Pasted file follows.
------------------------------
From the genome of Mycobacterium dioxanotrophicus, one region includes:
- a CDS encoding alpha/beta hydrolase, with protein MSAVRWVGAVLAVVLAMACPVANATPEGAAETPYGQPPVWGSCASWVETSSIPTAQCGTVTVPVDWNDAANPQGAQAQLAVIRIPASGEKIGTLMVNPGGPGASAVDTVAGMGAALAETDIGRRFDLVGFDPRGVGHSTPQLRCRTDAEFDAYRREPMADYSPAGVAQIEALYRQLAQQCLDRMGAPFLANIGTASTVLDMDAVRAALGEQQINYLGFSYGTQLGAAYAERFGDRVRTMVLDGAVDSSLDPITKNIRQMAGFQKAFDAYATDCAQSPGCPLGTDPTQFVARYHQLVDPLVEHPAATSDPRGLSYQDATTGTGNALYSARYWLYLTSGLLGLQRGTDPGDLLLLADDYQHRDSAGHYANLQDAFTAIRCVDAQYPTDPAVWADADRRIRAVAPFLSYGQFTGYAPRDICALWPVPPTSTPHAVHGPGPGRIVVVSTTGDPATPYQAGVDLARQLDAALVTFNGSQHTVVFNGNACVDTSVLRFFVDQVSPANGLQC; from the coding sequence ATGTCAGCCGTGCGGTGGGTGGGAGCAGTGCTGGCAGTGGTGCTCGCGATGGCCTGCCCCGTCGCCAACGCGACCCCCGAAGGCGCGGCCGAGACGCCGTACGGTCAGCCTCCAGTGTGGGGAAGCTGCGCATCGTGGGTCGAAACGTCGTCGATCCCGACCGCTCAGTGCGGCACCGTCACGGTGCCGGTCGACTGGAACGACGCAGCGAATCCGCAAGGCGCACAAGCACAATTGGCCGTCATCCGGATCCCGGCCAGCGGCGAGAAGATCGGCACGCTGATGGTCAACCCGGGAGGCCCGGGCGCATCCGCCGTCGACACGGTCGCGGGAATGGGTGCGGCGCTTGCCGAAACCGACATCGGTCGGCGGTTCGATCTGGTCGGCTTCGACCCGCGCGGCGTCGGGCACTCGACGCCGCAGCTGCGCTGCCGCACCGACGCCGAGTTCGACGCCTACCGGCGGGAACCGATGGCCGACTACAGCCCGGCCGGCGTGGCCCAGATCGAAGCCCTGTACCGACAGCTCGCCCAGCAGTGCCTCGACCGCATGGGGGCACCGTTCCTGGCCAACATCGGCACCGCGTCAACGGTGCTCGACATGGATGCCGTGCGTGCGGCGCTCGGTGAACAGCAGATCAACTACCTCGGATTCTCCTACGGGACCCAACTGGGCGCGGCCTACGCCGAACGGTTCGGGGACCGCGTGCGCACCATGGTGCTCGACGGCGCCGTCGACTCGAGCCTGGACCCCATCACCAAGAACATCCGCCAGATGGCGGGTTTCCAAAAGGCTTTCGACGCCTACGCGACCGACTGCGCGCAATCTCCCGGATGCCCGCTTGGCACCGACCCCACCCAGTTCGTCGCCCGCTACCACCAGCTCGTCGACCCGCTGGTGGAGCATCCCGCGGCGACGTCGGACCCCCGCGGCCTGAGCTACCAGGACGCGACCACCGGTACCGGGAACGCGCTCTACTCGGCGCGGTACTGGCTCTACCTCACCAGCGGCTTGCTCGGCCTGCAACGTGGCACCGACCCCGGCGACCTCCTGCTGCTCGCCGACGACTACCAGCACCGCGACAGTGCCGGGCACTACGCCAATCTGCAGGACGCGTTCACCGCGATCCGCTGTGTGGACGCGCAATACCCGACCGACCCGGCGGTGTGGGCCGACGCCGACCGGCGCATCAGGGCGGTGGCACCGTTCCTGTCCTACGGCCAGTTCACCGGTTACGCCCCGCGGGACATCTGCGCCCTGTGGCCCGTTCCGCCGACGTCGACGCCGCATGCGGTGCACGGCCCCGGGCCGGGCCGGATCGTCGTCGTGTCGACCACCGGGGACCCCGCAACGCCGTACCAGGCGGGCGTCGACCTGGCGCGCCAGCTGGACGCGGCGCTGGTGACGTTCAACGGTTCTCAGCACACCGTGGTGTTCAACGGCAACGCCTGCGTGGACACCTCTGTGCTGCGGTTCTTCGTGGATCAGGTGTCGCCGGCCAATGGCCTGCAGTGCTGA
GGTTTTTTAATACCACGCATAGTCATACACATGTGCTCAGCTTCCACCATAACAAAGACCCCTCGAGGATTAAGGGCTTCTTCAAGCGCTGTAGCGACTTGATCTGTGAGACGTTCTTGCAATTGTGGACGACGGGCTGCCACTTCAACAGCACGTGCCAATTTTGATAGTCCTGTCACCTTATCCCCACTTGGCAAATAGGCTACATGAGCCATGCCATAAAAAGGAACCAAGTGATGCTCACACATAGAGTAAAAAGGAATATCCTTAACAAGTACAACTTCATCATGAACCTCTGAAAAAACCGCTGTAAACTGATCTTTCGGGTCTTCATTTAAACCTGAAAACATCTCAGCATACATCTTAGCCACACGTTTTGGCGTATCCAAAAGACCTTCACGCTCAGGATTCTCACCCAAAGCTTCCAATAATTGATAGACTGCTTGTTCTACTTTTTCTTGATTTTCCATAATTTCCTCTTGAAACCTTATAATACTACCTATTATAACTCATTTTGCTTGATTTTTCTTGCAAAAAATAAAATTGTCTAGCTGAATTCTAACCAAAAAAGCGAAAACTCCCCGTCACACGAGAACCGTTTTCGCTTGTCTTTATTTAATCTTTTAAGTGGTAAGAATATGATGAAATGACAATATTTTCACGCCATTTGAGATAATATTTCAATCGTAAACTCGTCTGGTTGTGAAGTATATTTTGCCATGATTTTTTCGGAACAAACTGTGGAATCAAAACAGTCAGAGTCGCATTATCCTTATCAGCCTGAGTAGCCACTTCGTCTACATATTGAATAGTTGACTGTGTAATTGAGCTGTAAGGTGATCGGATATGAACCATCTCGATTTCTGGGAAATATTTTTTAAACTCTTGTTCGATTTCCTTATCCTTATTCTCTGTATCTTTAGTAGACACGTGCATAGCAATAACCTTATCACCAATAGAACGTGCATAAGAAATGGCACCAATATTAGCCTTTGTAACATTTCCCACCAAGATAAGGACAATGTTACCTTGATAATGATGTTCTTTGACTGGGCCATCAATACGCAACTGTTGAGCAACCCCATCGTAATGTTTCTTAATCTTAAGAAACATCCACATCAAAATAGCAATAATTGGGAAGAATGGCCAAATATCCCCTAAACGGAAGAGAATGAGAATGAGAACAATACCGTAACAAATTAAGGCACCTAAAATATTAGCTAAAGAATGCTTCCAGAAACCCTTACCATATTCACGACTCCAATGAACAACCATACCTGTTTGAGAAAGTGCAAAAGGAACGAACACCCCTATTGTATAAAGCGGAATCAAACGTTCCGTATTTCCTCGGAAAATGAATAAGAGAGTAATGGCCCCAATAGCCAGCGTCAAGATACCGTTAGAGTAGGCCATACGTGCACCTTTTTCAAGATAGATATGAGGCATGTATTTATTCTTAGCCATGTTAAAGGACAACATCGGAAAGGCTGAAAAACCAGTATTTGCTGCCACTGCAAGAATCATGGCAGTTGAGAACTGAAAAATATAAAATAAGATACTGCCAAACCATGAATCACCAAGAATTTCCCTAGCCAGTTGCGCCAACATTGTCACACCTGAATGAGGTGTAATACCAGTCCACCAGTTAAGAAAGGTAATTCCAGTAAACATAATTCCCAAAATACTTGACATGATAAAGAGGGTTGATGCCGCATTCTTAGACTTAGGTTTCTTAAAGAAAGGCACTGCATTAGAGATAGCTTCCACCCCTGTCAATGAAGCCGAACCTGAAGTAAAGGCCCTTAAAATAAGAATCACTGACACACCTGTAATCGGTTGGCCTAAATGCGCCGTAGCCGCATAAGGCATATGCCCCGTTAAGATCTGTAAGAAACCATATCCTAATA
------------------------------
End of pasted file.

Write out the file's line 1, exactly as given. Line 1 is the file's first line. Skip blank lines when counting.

From the genome of Mycobacterium dioxanotrophicus, one region includes: